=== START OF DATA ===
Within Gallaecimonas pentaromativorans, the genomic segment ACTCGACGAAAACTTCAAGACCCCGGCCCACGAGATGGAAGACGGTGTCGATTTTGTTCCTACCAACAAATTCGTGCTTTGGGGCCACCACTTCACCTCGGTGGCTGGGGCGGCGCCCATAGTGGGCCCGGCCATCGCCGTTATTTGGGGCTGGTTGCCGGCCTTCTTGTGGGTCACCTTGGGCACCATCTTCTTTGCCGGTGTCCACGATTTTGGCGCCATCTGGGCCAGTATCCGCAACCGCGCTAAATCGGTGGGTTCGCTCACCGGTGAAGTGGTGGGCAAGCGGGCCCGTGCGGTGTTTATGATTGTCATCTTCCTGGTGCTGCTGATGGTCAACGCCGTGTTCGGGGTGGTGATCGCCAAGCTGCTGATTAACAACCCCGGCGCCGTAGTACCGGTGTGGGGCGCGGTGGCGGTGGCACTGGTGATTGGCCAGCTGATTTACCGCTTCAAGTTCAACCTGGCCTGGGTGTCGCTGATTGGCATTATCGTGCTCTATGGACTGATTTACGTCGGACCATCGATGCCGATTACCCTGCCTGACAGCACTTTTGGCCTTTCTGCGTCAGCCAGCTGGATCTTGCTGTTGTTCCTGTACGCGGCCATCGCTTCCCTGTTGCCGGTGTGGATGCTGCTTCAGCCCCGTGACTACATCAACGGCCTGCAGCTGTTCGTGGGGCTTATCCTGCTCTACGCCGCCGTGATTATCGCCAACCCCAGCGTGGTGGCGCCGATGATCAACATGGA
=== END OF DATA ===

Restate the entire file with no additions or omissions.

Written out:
Within Gallaecimonas pentaromativorans, the genomic segment ACTCGACGAAAACTTCAAGACCCCGGCCCACGAGATGGAAGACGGTGTCGATTTTGTTCCTACCAACAAATTCGTGCTTTGGGGCCACCACTTCACCTCGGTGGCTGGGGCGGCGCCCATAGTGGGCCCGGCCATCGCCGTTATTTGGGGCTGGTTGCCGGCCTTCTTGTGGGTCACCTTGGGCACCATCTTCTTTGCCGGTGTCCACGATTTTGGCGCCATCTGGGCCAGTATCCGCAACCGCGCTAAATCGGTGGGTTCGCTCACCGGTGAAGTGGTGGGCAAGCGGGCCCGTGCGGTGTTTATGATTGTCATCTTCCTGGTGCTGCTGATGGTCAACGCCGTGTTCGGGGTGGTGATCGCCAAGCTGCTGATTAACAACCCCGGCGCCGTAGTACCGGTGTGGGGCGCGGTGGCGGTGGCACTGGTGATTGGCCAGCTGATTTACCGCTTCAAGTTCAACCTGGCCTGGGTGTCGCTGATTGGCATTATCGTGCTCTATGGACTGATTTACGTCGGACCATCGATGCCGATTACCCTGCCTGACAGCACTTTTGGCCTTTCTGCGTCAGCCAGCTGGATCTTGCTGTTGTTCCTGTACGCGGCCATCGCTTCCCTGTTGCCGGTGTGGATGCTGCTTCAGCCCCGTGACTACATCAACGGCCTGCAGCTGTTCGTGGGGCTTATCCTGCTCTACGCCGCCGTGATTATCGCCAACCCCAGCGTGGTGGCGCCGATGATCAACATGGA